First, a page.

The threat of Asian carp entering the Great Lakes involves so many different jurisdictions that most observers pin their hopes on a federal solution to avert an ecological nightmare. And while Michigan natural resources officials continue to press for federal action, they are not sitting on their hands waiting; they’ve gone on the offensive themselves.
“We have a plan in place for the detection and surveillance of Asian carp as well as what our response would be if they were detected,” explains Tammy Newcomb, who heads up research for the Department of Natural Resources (DNR) Fisheries Division. “We’re doing everything we can to keep them out of here and if we do get them in here, we’re going to do everything we can to not only prevent them from spreading, but to extirpate them.”
Everyone’s main concern is that the carp, which are about 50 miles from Lake Michigan, will breach the electronic barriers in the Chicago Sanitary and Ship Canal and invade the Great Lakes. But there are other possible vectors.
“We are particularly concerned about bait fish,” Newcomb said. “The DNR [see michigan.gov/dnr] has produced a brochure to help anglers tell Asian carp from other common bait fish, and we’re developing a video to further that effort.”
Newcomb’s concern about Asian carp being introduced through bait buckets seems to be supported by the recent discovery of a couple of large Asian carp that were found by Illinois Department of Natural Resources fisheries biologists in a Chicago park lagoon that is separated from the Chicago canal. Officials believe the fish wound up in the lagoon because anglers used them for bait years before.
Seizures of live Asian carp in January and February by Canadian officials at the Ambassador Bridge in Windsor—more than 20,000 pounds in three separate incidents – prove that the fish are being illegally transported through Michigan. A traffic accident involving any one of those trucks could have resulted in fish entering Great Lakes waterways.
Recently, Michigan conservation officers arrested fish farmers from Arkansas selling illegal grass carp in Michigan. And while that’s a slightly different issue—grass carp were on the prohibited species list many years before the other Asian carp species were added—it points to the potential of fish entering the Great Lakes through illegal trade.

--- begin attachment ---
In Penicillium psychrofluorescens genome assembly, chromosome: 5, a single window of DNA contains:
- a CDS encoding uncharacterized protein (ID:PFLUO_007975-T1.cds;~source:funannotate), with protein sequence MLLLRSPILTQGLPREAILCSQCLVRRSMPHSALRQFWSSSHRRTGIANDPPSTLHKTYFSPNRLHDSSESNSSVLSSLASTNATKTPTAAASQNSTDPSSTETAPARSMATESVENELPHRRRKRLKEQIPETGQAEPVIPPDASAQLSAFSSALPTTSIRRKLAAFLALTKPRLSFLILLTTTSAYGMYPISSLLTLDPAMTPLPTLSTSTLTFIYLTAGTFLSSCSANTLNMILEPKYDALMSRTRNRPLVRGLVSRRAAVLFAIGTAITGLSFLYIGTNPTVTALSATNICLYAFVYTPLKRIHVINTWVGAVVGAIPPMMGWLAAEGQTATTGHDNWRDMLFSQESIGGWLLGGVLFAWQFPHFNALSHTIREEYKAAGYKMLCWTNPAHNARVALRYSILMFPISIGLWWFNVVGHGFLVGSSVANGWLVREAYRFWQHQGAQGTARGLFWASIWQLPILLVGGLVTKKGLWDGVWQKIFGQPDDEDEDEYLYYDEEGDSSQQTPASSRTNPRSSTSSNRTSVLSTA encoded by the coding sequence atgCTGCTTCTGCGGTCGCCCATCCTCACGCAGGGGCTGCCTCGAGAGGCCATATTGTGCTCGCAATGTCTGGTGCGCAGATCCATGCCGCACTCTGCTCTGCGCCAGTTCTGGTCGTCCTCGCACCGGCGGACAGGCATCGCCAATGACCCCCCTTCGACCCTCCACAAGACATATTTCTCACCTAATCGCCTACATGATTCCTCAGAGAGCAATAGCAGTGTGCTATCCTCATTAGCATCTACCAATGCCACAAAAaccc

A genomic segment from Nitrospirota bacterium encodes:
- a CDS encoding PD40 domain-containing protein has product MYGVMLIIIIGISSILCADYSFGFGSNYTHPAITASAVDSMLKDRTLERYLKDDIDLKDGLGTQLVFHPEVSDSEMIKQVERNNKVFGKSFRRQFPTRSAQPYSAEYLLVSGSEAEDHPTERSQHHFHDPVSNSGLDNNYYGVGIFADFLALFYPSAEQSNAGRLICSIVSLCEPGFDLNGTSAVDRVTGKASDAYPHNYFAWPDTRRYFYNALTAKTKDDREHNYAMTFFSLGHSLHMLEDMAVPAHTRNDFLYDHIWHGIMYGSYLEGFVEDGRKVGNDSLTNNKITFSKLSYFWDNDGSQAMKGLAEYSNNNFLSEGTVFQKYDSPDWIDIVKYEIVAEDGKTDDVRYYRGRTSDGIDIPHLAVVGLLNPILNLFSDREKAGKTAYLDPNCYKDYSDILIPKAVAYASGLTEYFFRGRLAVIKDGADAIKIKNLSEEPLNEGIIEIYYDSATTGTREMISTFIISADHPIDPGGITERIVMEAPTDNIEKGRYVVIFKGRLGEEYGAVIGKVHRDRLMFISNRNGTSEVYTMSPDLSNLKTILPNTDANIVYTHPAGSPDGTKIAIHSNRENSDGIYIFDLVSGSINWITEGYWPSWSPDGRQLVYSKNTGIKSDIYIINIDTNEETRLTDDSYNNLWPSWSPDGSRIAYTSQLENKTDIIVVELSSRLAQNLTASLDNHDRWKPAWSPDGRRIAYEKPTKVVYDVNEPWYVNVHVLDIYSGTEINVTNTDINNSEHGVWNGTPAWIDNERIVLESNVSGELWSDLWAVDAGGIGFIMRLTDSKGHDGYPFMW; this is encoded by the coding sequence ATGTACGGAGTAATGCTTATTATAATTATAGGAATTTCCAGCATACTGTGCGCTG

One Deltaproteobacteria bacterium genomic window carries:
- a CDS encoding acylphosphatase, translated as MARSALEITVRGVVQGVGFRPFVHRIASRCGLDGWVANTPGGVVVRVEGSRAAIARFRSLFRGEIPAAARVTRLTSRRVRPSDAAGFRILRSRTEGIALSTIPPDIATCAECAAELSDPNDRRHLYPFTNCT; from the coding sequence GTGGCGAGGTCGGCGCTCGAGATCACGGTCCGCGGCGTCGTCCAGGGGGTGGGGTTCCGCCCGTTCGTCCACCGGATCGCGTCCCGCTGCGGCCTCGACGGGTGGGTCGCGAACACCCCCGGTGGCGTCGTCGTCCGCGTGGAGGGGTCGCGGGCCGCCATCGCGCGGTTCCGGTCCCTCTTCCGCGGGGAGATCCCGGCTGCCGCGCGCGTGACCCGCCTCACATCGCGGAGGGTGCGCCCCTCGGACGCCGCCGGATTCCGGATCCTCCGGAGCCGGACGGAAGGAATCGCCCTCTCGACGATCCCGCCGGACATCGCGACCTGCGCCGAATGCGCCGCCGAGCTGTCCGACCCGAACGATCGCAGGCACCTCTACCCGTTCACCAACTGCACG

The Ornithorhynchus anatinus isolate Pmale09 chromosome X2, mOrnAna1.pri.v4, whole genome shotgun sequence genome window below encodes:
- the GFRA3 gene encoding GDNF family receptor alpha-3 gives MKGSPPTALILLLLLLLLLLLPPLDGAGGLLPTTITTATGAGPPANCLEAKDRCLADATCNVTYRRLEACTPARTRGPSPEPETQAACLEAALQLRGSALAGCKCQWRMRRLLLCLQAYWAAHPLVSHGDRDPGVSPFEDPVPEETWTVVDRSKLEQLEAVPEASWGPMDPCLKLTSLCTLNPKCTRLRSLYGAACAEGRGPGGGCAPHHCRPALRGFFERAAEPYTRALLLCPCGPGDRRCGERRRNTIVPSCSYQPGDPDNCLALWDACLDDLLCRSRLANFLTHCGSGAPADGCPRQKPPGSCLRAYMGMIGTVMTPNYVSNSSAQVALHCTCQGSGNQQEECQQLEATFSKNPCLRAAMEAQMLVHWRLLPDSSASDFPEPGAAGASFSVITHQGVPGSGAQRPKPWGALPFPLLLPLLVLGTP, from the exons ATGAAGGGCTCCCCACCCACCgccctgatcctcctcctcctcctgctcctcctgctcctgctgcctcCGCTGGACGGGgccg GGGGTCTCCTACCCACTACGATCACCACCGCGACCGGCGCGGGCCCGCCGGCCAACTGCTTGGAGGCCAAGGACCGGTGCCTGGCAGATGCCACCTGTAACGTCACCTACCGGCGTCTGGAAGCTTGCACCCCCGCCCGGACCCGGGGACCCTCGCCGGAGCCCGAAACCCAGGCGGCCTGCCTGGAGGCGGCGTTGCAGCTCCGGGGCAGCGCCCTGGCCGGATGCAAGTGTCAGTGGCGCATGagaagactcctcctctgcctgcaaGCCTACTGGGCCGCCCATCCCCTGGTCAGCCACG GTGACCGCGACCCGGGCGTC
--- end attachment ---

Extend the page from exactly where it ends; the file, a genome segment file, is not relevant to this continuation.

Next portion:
Observers are of two minds about the progress of federal action.
“As a member of the Asian carp coordinating committee, I have been pleasantly surprised by the amount of work being done on the federal side in coordination with the states,” said Patty Birkholz, a former state senator who oversees the Michigan Department of Environmental Quality’s Office of the Great Lakes.
But Erin McDonough, executive director of Michigan United Conservation Clubs, says federal action is too slow.
“This is an issue of immediacy,” said McDonough, who believes Asian carp deserve the attention of the candidates in the upcoming presidential election. “We want to see the Army Corps of Engineers put into effect a separation of the watersheds in the Great Lakes Basin from the Mississippi River now.”
McDonough praised recent bipartisan federal legislation offered by Sen. Debbie Stabenow (D-Lansing) and Rep. Dave Camp (R-Midland) to speed up the process.
The Stop Invasive Species Act would require a federal action plan to stop Asian carp from entering the Great Lakes through a number of rivers and tributaries. If passed, the legislation would direct the Corps of Engineers to develop a plan to permanently separate Lake Michigan from the Chicago waterway system.
Said Camp: “This measure expedites the necessary hydrological separation study in order to protect the Great Lakes and the hundreds of thousands of jobs the Great Lakes support.”
“It has become clear that Asian carp are migrating throughout the Great Lakes region, and efforts to stop the spread of this invasive species must now address every possible point of entry,” Stabenow said. “We can’t afford to wait.” Besides Michigan, media outlets have reported Asian carp in Minnesota and South Dakota.
The bill also requires the Army Corps to submit a progress report to Congress and the President within 90 days of the law’s enactment. The full plan would need to be completed within 18 months.
As the federal plan takes shape, Michigan officials continue working on their own initiatives. The DNR is adding an employee to help implement the strategic plan and coordinate efforts with other state and Canadian officials.
“On the state side, we have some real possible solutions that are forthcoming,” Birkholz says. “We are spending millions of dollars to deal with this.”
Although some pessimists say entry of Asian carp in the Great Lakes is a foregone conclusion, Newcomb says “they’re absolutely wrong.”
“We have a plan,” Newcomb explains. “Anglers are a part of our plan. But hydrological and/or ecological separation from infected waters is the ultimate solution.”